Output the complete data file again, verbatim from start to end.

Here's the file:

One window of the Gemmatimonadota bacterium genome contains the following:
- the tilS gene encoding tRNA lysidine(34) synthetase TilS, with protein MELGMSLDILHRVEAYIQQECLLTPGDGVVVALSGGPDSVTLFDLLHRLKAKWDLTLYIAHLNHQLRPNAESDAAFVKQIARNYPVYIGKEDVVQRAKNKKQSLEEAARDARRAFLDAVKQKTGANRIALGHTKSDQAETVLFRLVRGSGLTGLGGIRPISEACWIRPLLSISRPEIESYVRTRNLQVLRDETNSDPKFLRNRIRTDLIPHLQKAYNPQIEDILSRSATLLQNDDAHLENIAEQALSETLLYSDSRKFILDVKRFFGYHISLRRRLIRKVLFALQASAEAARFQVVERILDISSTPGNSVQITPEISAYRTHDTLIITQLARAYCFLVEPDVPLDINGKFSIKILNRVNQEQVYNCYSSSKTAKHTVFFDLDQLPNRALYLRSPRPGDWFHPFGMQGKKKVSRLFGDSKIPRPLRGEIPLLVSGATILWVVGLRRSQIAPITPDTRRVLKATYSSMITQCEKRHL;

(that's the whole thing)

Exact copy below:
One window of the Gemmatimonadota bacterium genome contains the following:
- the tilS gene encoding tRNA lysidine(34) synthetase TilS, with protein MELGMSLDILHRVEAYIQQECLLTPGDGVVVALSGGPDSVTLFDLLHRLKAKWDLTLYIAHLNHQLRPNAESDAAFVKQIARNYPVYIGKEDVVQRAKNKKQSLEEAARDARRAFLDAVKQKTGANRIALGHTKSDQAETVLFRLVRGSGLTGLGGIRPISEACWIRPLLSISRPEIESYVRTRNLQVLRDETNSDPKFLRNRIRTDLIPHLQKAYNPQIEDILSRSATLLQNDDAHLENIAEQALSETLLYSDSRKFILDVKRFFGYHISLRRRLIRKVLFALQASAEAARFQVVERILDISSTPGNSVQITPEISAYRTHDTLIITQLARAYCFLVEPDVPLDINGKFSIKILNRVNQEQVYNCYSSSKTAKHTVFFDLDQLPNRALYLRSPRPGDWFHPFGMQGKKKVSRLFGDSKIPRPLRGEIPLLVSGATILWVVGLRRSQIAPITPDTRRVLKATYSSMITQCEKRHL;